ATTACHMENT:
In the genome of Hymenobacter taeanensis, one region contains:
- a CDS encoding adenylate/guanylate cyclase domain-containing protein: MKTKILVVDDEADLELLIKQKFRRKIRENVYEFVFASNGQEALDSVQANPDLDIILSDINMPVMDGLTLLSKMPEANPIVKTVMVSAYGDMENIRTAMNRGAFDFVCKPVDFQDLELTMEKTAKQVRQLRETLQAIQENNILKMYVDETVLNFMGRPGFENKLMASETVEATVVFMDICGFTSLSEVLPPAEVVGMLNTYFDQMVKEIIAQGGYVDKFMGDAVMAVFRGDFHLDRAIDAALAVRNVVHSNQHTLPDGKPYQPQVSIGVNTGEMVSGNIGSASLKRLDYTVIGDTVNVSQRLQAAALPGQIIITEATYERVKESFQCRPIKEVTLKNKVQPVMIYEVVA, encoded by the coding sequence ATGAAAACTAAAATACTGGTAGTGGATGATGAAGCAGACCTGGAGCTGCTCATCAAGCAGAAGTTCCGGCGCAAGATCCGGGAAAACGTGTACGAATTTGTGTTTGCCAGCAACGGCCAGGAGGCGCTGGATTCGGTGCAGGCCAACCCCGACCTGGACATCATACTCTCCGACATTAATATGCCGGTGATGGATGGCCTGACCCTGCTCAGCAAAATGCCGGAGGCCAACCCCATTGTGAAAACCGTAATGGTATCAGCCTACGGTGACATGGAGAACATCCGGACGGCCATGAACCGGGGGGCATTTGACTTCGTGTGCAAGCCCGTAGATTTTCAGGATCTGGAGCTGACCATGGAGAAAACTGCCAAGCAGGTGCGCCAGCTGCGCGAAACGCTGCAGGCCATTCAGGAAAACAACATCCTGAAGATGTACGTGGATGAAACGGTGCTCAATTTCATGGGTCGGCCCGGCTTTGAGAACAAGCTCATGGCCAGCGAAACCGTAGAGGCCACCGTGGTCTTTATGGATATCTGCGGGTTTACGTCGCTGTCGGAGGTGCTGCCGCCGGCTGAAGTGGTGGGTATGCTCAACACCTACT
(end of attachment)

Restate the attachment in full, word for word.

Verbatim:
In the genome of Hymenobacter taeanensis, one region contains:
- a CDS encoding adenylate/guanylate cyclase domain-containing protein: MKTKILVVDDEADLELLIKQKFRRKIRENVYEFVFASNGQEALDSVQANPDLDIILSDINMPVMDGLTLLSKMPEANPIVKTVMVSAYGDMENIRTAMNRGAFDFVCKPVDFQDLELTMEKTAKQVRQLRETLQAIQENNILKMYVDETVLNFMGRPGFENKLMASETVEATVVFMDICGFTSLSEVLPPAEVVGMLNTYFDQMVKEIIAQGGYVDKFMGDAVMAVFRGDFHLDRAIDAALAVRNVVHSNQHTLPDGKPYQPQVSIGVNTGEMVSGNIGSASLKRLDYTVIGDTVNVSQRLQAAALPGQIIITEATYERVKESFQCRPIKEVTLKNKVQPVMIYEVVA, encoded by the coding sequence ATGAAAACTAAAATACTGGTAGTGGATGATGAAGCAGACCTGGAGCTGCTCATCAAGCAGAAGTTCCGGCGCAAGATCCGGGAAAACGTGTACGAATTTGTGTTTGCCAGCAACGGCCAGGAGGCGCTGGATTCGGTGCAGGCCAACCCCGACCTGGACATCATACTCTCCGACATTAATATGCCGGTGATGGATGGCCTGACCCTGCTCAGCAAAATGCCGGAGGCCAACCCCATTGTGAAAACCGTAATGGTATCAGCCTACGGTGACATGGAGAACATCCGGACGGCCATGAACCGGGGGGCATTTGACTTCGTGTGCAAGCCCGTAGATTTTCAGGATCTGGAGCTGACCATGGAGAAAACTGCCAAGCAGGTGCGCCAGCTGCGCGAAACGCTGCAGGCCATTCAGGAAAACAACATCCTGAAGATGTACGTGGATGAAACGGTGCTCAATTTCATGGGTCGGCCCGGCTTTGAGAACAAGCTCATGGCCAGCGAAACCGTAGAGGCCACCGTGGTCTTTATGGATATCTGCGGGTTTACGTCGCTGTCGGAGGTGCTGCCGCCGGCTGAAGTGGTGGGTATGCTCAACACCTACT